To Paint or Not to Paint Your Siding

A homeowner painting his siding.

Odds are one of the reasons you chose siding for your home was because its ease of maintenance. It doesn't matter if you have vinyl and aluminum, or some of the up and comers like fiberglass and cement, with a little pressure washing every few years, you’ve got siding that looks good as new. As the years pass, you may notice the luster not returning and you’re think about painting your siding.

Wood and cement siding are a little different, and we'll save those for another day. So, instead, lets look at the more standard manufactured sidings.

Reasons Why You Shouldn’t Paint

There are some people out there that say you should never paint your siding. When it gets worn looking, replace it. It’s a valid statement if you have the money.

If the siding is damaged and you need to replace several planks anyway, then painting may end up being more trouble than it’s worth. You might as well just replace the whole thing with something you like.

Don’t paint your siding if you simply want something a little different, either. The days of only white siding are over. There are many different shades and textures available. If you only want a new color, then painting could be a long a laborious process that could have been avoided if you visited the local siding dealer.

Benefits of Painting Your Siding

If you don't have the money to replace your siding, then coat of paint is an easy way to bring back that shine and luster. Over time, dirt, grime, and the constant beating of the sun can cause the siding to fade and become so dirty even pressure washing won't save it. Paint can help bring back its original color.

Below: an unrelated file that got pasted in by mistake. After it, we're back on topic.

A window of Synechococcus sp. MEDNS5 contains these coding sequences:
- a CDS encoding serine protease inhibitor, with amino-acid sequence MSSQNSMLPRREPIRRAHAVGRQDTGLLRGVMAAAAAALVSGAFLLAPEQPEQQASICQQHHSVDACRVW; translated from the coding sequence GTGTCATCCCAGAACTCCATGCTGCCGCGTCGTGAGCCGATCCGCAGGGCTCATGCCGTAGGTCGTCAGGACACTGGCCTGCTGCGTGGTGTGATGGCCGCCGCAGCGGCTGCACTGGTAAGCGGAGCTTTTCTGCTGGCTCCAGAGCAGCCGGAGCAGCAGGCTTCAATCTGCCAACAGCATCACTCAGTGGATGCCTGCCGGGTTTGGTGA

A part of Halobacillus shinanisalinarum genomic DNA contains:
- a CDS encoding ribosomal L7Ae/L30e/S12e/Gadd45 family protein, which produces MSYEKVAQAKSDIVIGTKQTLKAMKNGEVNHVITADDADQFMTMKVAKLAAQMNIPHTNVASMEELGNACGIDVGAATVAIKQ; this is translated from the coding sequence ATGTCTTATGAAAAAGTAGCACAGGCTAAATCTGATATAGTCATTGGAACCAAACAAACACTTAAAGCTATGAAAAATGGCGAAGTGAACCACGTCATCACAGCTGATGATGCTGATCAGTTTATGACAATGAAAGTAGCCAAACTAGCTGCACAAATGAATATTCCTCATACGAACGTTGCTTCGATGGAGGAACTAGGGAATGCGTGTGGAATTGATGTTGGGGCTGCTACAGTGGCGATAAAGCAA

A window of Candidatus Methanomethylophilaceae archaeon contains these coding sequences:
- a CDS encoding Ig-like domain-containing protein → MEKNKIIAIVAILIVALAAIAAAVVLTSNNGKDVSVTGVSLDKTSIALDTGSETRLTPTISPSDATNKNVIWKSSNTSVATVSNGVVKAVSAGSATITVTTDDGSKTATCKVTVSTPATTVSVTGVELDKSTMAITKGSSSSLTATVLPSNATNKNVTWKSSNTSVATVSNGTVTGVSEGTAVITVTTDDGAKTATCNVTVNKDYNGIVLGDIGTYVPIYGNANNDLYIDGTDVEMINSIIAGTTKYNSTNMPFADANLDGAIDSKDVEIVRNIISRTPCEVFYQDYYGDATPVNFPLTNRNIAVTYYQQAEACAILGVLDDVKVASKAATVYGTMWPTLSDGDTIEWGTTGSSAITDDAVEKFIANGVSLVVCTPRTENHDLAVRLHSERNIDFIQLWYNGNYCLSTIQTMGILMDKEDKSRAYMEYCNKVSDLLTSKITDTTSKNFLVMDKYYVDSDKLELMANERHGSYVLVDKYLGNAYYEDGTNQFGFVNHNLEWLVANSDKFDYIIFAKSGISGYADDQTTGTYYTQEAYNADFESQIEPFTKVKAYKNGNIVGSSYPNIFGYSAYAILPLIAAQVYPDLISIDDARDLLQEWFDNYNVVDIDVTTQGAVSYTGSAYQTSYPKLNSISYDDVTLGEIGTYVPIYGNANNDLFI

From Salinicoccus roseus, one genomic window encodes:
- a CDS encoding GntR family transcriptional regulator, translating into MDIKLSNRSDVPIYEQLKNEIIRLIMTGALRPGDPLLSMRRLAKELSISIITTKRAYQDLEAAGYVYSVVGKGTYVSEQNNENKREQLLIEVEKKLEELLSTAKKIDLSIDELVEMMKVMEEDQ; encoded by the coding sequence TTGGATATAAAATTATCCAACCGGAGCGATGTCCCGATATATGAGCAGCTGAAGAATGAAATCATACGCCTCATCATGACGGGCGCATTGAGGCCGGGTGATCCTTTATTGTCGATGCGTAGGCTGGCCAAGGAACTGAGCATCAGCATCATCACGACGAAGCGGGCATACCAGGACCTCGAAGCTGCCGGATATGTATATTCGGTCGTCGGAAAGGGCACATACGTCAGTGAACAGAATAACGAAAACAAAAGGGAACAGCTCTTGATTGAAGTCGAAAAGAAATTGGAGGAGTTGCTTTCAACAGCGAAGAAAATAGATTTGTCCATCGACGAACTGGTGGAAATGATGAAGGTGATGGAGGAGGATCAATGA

The protective coatings on the siding can also wear, leading to damage and potential sealing issues. Paint adds a whole new layer of protection that you wouldn't normally have. It also adds a little weight to the siding, making it more difficult to be blown off in bad weather.

So, You’re Going to Paint Your Siding

You’ve weighed the pros and cons and either it seems like the right idea for you or you can’t afford a complete siding replacement. Painting manufactured siding isn’t like painting an interior room or a standard exterior like wood or stucco.

There are several different types of siding out there from wood to aluminum and vinyl. There are two main issues that you have to deal with when painting siding: slipping and thermal expansion. The siding is designed to have water run off it, so it has less wear and tear through the years when it rains. The reason rain water slides off your siding is the same reason why your paint may as well.

Water-based paints will have a hard time sticking to vinyl siding, so it’s best to use vinyl paint that is made with acrylic and urethane resins that help it stick to the vinyl. You may have to use several coats, especially if the new color is vastly different than the original.

Thermal expansion is a bit trickier. Siding expand and contracts with the heat and the cold. This expansion can be difficult on paint as it can cause chipping and other problems. Latex paints are made from a rubber and designed to withstand a certain level of expansion and contraction. It will work well with wood siding and to some extent aluminum siding, but since it’s water-based, it’s not a good fit for vinyl.

Tips for Painting Siding

Paint in the Shadows - Never paint siding while in direct sunlight. The thermal expansion will occur as the temperature increases and that can be nightmare as the paint dries. Instead, paint during the evening or while that area of the house is covered in shadow.

Dark Colors Can Spell Trouble - If you have a white or light colored siding and are painting it a darker color, you could end up with some severe warping of the siding. Dark colors absorb heat and will make the siding hotter than normal. This can cause extreme thermal expansion and, thus, warping.

There are pros and cons to painting siding. It is important to weigh your options before you start. Is it right for you?